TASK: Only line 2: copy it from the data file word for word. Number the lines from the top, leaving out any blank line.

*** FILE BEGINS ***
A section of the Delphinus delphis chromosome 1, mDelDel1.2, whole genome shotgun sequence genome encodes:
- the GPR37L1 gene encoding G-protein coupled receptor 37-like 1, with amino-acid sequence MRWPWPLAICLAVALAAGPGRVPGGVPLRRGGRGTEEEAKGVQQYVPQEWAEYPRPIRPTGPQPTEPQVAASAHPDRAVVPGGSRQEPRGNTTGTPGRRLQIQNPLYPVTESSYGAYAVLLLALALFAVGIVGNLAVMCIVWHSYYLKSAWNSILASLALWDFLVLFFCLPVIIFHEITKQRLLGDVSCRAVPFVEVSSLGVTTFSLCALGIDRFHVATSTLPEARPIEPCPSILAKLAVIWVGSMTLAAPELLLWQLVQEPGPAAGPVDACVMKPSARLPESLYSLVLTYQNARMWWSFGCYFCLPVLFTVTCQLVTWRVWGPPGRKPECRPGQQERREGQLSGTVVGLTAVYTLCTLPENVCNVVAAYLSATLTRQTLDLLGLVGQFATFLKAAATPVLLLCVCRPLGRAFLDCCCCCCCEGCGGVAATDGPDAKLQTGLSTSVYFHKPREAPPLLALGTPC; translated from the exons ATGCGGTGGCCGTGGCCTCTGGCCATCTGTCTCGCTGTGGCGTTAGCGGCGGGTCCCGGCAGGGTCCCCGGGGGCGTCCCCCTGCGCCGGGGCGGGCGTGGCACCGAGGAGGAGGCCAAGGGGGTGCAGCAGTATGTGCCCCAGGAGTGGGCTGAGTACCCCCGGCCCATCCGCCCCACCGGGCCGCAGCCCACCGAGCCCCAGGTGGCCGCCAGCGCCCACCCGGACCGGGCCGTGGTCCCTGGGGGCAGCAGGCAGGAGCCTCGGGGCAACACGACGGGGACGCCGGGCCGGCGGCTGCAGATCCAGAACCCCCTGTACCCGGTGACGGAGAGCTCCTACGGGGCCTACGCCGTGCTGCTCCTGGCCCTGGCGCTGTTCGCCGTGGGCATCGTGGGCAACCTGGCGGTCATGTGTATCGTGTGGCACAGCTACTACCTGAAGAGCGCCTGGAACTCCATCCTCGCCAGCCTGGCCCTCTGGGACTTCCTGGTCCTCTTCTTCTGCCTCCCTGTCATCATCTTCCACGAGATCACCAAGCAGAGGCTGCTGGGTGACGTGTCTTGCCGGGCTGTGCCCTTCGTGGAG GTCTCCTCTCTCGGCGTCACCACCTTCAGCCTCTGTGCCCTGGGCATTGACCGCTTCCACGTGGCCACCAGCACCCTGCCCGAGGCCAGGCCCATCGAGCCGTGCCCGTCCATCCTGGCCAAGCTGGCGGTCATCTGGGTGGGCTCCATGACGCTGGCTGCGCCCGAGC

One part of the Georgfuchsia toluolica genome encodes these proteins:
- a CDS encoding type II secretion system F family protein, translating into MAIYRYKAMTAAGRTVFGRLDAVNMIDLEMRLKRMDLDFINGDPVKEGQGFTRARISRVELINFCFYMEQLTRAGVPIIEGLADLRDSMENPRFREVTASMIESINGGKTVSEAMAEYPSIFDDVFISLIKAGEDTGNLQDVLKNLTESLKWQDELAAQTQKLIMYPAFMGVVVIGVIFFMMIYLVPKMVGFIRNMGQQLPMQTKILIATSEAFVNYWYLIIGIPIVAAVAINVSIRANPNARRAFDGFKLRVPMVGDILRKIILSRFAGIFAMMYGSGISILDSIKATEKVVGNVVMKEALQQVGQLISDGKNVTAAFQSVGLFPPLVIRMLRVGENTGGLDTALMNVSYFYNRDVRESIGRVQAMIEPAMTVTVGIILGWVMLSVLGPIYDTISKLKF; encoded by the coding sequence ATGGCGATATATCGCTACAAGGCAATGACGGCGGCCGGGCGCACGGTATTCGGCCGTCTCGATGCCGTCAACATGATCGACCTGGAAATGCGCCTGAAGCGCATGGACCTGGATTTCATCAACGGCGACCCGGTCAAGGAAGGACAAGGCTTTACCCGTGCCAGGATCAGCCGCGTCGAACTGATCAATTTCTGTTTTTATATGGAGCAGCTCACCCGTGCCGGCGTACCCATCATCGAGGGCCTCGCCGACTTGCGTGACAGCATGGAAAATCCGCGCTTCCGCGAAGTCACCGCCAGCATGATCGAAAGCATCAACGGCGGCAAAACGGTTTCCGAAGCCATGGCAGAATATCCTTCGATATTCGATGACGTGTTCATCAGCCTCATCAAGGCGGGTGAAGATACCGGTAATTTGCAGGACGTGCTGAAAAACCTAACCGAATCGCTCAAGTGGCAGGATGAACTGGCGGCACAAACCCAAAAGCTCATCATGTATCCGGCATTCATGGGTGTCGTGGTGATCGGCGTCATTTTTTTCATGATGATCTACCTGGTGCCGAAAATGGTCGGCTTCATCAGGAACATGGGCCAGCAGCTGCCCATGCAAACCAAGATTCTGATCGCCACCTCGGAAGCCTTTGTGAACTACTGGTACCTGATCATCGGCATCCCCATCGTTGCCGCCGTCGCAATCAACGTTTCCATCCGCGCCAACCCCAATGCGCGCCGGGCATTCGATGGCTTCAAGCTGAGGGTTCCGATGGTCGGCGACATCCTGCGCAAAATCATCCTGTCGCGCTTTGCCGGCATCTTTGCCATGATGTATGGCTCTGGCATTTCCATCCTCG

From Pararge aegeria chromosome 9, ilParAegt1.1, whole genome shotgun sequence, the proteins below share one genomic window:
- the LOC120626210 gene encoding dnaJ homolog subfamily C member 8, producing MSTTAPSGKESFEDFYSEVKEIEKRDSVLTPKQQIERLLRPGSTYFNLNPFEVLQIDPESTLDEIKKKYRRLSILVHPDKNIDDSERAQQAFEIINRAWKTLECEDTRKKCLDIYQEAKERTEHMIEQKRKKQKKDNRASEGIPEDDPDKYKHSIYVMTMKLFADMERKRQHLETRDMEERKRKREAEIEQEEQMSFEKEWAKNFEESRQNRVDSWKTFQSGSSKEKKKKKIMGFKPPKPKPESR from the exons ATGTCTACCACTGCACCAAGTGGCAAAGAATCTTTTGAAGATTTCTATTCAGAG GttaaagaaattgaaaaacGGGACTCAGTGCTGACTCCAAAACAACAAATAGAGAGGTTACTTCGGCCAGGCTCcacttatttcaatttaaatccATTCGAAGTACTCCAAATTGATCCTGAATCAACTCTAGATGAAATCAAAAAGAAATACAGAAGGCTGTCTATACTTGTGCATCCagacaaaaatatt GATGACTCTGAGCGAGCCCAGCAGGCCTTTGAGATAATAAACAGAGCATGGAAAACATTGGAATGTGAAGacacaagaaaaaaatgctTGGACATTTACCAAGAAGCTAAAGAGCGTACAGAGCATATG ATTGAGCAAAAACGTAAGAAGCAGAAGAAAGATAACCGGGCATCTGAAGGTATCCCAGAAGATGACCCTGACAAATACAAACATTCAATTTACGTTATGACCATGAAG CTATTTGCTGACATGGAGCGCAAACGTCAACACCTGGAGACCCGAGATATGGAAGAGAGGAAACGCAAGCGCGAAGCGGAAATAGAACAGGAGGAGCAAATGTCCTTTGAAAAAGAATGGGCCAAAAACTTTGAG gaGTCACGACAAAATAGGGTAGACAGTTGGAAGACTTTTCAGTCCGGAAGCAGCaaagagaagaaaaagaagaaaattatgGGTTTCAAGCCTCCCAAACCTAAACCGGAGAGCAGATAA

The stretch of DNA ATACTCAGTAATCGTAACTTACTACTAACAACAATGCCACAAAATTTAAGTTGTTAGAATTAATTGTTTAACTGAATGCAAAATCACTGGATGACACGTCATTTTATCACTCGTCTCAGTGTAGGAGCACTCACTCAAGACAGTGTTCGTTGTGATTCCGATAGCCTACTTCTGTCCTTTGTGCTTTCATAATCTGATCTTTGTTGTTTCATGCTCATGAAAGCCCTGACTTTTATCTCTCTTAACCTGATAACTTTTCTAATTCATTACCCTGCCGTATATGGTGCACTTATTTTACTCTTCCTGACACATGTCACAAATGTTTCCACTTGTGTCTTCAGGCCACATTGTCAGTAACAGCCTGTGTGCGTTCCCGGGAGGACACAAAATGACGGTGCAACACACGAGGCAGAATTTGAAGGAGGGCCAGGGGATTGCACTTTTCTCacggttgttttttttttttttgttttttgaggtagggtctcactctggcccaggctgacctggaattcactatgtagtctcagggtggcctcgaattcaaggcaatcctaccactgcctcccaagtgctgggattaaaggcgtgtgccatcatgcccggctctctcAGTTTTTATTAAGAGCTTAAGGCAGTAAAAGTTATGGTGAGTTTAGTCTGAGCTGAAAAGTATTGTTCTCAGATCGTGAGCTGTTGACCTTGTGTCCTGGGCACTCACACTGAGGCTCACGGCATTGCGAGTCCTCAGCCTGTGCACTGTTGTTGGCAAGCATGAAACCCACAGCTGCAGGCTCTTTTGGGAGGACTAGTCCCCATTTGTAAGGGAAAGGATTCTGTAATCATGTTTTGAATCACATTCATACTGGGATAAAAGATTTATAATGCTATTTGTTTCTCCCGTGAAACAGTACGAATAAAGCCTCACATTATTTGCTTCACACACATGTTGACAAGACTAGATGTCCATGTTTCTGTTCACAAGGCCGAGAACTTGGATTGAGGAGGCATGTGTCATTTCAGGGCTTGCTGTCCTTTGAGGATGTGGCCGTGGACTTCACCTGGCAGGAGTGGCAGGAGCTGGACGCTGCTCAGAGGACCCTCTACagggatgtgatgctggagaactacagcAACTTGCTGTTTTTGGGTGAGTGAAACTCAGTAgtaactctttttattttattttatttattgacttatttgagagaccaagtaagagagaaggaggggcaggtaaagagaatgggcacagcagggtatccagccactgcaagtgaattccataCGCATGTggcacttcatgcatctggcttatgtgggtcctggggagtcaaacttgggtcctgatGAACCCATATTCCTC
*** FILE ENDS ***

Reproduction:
- the GPR37L1 gene encoding G-protein coupled receptor 37-like 1, with amino-acid sequence MRWPWPLAICLAVALAAGPGRVPGGVPLRRGGRGTEEEAKGVQQYVPQEWAEYPRPIRPTGPQPTEPQVAASAHPDRAVVPGGSRQEPRGNTTGTPGRRLQIQNPLYPVTESSYGAYAVLLLALALFAVGIVGNLAVMCIVWHSYYLKSAWNSILASLALWDFLVLFFCLPVIIFHEITKQRLLGDVSCRAVPFVEVSSLGVTTFSLCALGIDRFHVATSTLPEARPIEPCPSILAKLAVIWVGSMTLAAPELLLWQLVQEPGPAAGPVDACVMKPSARLPESLYSLVLTYQNARMWWSFGCYFCLPVLFTVTCQLVTWRVWGPPGRKPECRPGQQERREGQLSGTVVGLTAVYTLCTLPENVCNVVAAYLSATLTRQTLDLLGLVGQFATFLKAAATPVLLLCVCRPLGRAFLDCCCCCCCEGCGGVAATDGPDAKLQTGLSTSVYFHKPREAPPLLALGTPC; translated from the exons ATGCGGTGGCCGTGGCCTCTGGCCATCTGTCTCGCTGTGGCGTTAGCGGCGGGTCCCGGCAGGGTCCCCGGGGGCGTCCCCCTGCGCCGGGGCGGGCGTGGCACCGAGGAGGAGGCCAAGGGGGTGCAGCAGTATGTGCCCCAGGAGTGGGCTGAGTACCCCCGGCCCATCCGCCCCACCGGGCCGCAGCCCACCGAGCCCCAGGTGGCCGCCAGCGCCCACCCGGACCGGGCCGTGGTCCCTGGGGGCAGCAGGCAGGAGCCTCGGGGCAACACGACGGGGACGCCGGGCCGGCGGCTGCAGATCCAGAACCCCCTGTACCCGGTGACGGAGAGCTCCTACGGGGCCTACGCCGTGCTGCTCCTGGCCCTGGCGCTGTTCGCCGTGGGCATCGTGGGCAACCTGGCGGTCATGTGTATCGTGTGGCACAGCTACTACCTGAAGAGCGCCTGGAACTCCATCCTCGCCAGCCTGGCCCTCTGGGACTTCCTGGTCCTCTTCTTCTGCCTCCCTGTCATCATCTTCCACGAGATCACCAAGCAGAGGCTGCTGGGTGACGTGTCTTGCCGGGCTGTGCCCTTCGTGGAG GTCTCCTCTCTCGGCGTCACCACCTTCAGCCTCTGTGCCCTGGGCATTGACCGCTTCCACGTGGCCACCAGCACCCTGCCCGAGGCCAGGCCCATCGAGCCGTGCCCGTCCATCCTGGCCAAGCTGGCGGTCATCTGGGTGGGCTCCATGACGCTGGCTGCGCCCGAGC